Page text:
It is a delicious bit of irony that the high-income earners who usually foot a disproportionate share of the federal income-tax bill are also (by definition) precluded from funding a Roth IRA.
Therefore, their income-tax rate during retirement may be at the same level (or higher) than what it was while they were toiling away — especially if you've earned a respectable return on their tax-sheltered investments.
But you can help those “cursed” with a higher income retire with a good sum tucked away in their respective Roth IRAs — in some cases with a lot more than what these mega-money makers could have otherwise accumulated through the relatively paltry annual deposits.
Last month we covered why Roth IRAs will be so valuable to your retiring clients. Here are three ways to help earners in the upper echelon get some tax-free retirement income, too.
The Plan At Work
In 2008, only those married filers with modified adjusted gross income below $169,000 ($116,000 for single) can deposit money into a self-directed Roth IRA. Even then, the maximum contribution that can be set aside in those accounts this year is $5,000 ($6,000 for those willing to admit they are over 50).
But your clients making more than these amounts might still be able to eventually get money into a Roth IRA, as long as they work for the 22 percent of employers that the Profit Sharing/401(k) Council of America says are offering Roth 401(k) investment plans to employees.
The Roth 401(k) has a couple of legs up on the self-directed Roth IRA. First, the limits on contributions are the lesser of the employee's earnings, or $15,500 ($20,500 if the worker is over 50). Second, and most importantly, there is no earnings limitation determining who can make a deposit.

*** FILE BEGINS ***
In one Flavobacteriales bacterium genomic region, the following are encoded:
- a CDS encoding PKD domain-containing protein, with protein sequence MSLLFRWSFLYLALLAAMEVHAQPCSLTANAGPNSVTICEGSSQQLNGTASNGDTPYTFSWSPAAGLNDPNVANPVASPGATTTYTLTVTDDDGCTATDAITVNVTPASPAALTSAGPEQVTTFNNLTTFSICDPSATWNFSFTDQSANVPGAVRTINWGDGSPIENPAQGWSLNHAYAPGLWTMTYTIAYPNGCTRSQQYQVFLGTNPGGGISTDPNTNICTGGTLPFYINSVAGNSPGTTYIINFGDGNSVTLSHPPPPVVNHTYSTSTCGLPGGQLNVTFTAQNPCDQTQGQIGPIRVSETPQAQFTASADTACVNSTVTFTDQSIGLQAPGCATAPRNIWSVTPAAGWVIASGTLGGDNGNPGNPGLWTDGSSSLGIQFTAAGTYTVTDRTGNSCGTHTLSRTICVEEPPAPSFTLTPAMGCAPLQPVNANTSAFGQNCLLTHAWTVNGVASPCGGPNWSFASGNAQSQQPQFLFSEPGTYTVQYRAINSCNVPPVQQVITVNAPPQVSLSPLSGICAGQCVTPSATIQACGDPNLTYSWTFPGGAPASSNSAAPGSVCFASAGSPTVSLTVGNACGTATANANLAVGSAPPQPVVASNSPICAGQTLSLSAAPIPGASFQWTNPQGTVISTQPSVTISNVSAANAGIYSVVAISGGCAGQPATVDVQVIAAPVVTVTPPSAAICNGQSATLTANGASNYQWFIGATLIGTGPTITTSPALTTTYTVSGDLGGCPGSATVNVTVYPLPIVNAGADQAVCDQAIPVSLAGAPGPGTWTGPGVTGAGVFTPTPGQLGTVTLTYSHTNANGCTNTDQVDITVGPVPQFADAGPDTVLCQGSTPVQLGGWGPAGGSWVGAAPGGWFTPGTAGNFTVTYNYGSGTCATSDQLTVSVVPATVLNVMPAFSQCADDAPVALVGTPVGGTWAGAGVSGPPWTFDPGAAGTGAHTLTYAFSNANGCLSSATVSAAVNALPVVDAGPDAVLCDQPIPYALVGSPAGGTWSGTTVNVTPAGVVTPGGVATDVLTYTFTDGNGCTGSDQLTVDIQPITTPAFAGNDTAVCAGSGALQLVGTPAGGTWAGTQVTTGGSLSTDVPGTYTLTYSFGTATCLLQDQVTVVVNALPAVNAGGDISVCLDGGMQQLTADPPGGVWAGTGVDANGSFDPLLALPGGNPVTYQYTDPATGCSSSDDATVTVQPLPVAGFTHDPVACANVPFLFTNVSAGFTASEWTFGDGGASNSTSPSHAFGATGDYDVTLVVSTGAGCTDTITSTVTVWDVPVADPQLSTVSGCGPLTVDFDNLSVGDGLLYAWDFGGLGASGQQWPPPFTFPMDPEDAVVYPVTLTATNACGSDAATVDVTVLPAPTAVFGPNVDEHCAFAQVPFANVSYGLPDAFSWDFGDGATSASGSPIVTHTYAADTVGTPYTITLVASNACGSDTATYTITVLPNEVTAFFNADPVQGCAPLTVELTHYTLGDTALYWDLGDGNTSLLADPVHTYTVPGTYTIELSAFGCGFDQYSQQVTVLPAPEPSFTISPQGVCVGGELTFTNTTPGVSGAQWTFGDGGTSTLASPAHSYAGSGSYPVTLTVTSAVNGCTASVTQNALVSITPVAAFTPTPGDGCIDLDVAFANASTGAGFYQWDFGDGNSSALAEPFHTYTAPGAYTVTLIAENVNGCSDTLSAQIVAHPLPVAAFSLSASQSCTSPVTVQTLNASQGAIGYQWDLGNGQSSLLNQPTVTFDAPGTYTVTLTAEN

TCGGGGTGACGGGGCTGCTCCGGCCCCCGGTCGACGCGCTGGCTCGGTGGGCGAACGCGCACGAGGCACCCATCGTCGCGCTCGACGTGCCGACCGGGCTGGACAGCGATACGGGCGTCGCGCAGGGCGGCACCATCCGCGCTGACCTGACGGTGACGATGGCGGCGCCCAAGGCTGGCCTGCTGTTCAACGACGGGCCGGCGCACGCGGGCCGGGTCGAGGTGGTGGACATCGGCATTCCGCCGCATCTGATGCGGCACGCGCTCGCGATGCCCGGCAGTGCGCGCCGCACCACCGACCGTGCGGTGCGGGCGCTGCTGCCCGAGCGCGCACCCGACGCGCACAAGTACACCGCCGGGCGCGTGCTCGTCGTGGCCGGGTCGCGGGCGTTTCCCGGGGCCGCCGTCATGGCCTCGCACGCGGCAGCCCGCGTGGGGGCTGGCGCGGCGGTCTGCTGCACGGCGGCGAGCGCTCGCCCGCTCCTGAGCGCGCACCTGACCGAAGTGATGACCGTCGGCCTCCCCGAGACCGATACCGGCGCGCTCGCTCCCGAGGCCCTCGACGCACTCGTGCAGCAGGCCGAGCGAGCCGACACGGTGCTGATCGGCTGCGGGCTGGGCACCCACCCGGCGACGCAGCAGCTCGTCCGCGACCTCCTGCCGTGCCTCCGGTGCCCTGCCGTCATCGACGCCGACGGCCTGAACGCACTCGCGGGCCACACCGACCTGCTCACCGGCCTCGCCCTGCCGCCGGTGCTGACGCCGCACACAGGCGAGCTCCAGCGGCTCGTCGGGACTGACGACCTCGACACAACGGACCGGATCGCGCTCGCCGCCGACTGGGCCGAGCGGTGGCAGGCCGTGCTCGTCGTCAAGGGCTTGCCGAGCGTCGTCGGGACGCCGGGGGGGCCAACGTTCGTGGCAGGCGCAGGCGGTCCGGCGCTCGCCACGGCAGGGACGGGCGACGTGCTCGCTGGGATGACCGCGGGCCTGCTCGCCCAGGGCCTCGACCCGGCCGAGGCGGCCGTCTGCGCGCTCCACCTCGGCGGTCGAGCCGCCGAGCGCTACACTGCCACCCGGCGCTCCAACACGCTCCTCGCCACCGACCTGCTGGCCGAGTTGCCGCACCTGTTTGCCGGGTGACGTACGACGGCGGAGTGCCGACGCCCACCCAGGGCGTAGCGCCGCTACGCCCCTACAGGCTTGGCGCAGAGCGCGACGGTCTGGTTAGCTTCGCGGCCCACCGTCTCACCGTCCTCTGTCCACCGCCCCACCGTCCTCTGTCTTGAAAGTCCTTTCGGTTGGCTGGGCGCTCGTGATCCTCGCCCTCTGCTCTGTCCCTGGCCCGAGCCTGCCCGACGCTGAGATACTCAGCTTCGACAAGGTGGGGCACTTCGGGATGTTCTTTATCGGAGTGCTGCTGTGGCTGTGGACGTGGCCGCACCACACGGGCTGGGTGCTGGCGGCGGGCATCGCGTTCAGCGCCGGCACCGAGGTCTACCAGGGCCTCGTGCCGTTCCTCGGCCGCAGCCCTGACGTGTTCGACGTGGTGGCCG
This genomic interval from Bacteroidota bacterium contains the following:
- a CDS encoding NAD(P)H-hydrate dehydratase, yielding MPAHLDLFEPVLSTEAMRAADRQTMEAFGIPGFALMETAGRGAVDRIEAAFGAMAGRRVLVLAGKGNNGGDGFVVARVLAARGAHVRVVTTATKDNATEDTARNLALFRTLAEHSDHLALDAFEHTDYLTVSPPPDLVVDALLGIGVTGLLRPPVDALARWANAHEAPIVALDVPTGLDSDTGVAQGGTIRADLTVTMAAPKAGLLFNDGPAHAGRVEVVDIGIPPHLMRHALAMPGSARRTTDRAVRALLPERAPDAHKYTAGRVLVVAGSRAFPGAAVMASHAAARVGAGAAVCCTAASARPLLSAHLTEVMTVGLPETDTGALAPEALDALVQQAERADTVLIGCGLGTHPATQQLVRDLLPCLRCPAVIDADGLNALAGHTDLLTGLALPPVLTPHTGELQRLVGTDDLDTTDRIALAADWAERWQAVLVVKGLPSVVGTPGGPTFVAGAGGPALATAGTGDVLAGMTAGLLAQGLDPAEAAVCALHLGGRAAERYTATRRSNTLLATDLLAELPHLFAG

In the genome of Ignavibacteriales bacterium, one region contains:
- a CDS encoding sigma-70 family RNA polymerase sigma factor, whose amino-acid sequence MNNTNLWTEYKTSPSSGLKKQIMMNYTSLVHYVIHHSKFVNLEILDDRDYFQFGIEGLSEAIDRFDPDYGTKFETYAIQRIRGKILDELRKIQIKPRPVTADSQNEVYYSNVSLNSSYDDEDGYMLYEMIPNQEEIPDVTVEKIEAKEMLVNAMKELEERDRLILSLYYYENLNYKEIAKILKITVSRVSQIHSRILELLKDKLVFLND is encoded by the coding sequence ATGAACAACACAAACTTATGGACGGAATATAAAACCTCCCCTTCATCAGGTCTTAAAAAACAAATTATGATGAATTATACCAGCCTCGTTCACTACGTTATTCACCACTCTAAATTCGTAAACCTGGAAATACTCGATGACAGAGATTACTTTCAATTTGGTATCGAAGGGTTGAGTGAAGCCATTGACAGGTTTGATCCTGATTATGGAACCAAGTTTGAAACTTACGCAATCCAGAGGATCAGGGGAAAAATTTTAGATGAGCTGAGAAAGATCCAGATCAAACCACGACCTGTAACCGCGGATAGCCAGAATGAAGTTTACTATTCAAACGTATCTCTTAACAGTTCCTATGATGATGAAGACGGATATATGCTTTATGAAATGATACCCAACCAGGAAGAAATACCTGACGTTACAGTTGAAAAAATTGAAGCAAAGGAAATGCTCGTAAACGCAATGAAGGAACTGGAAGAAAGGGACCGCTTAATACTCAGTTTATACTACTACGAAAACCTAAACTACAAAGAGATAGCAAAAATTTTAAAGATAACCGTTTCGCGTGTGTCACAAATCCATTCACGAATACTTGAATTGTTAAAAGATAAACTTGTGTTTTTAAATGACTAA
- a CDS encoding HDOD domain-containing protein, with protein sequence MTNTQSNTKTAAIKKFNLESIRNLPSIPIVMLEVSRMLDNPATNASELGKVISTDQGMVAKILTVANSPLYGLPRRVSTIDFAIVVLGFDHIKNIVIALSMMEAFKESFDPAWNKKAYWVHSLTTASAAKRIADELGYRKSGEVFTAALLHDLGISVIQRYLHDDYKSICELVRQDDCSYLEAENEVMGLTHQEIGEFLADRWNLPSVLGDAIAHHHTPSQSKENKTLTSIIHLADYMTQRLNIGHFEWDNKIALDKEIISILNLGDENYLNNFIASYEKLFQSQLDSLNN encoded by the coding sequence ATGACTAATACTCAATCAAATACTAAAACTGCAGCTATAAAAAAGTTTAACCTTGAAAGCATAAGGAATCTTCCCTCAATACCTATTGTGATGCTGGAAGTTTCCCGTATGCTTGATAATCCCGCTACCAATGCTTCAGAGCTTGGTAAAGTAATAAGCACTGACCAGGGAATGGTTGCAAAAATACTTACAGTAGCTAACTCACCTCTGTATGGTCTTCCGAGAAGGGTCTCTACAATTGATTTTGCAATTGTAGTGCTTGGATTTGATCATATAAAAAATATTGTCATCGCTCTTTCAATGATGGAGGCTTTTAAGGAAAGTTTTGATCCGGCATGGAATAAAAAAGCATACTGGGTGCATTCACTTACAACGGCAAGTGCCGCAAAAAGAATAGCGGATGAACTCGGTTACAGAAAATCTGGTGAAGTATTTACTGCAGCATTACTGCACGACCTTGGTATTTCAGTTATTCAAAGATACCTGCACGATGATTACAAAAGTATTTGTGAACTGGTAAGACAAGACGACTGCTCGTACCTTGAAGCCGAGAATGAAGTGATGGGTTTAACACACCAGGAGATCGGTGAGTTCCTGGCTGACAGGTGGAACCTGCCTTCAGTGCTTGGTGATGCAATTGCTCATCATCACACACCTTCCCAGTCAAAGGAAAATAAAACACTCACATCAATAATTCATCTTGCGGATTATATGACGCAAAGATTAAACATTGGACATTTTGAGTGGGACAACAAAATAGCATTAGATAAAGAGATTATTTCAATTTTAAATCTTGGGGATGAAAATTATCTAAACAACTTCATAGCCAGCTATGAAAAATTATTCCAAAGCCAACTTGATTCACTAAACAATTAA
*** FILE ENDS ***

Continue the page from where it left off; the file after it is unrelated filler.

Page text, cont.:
Even with these advantages, you may still be tempted to dismiss the notion of your high- salaried earners using a Roth 401(k), on the grounds that since contributions are after-tax, the deposits won't reduce your clients' tax bill one bit in 2008.
But the extra tax dollars your client pays now may buy her many times that amount in tax-free dollars during retirement. Which could look even better if it helps her avoid mandatory minimum withdrawals, taxation on her Social Security payments, or a return to the mid- and high-double-digit income tax rates we endured a generation ago.
Undergoing A Conversion
In recent years, the tax laws have been tweaked to encourage more people to convert IRAs to Roth IRAs. The move may make sense for some of your high-income clients now, and many more of them when 2010 rolls around.
First, why now? Conversions are only available for taxpayers who make less than $100,000 in modified adjusted gross income (MAGI). That number holds true for both single and married joint filers.
Although the proceeds from the conversion are taxable as ordinary income, they do not count towards the $100,000 number. So a client with, say, $90,000 in MAGI could theoretically convert millions from an IRA to a Roth IRA, as long as she's willing to pay the taxes on the conversion.
“But, wait!” you shriek. “Isn't this column about how to get Roth IRAs for rich retirees?” Yes, but temporary circumstances (such as time off from full-time employment) could allow a lifelong high earner to slide under the income bar in a particular year.
The Real Party Starts In 2010
That's when, courtesy of the Tax Increase Prevention and Reconciliation Act of 2006, IRA owners can convert the accounts to Roth IRAs, regardless of income or filing status.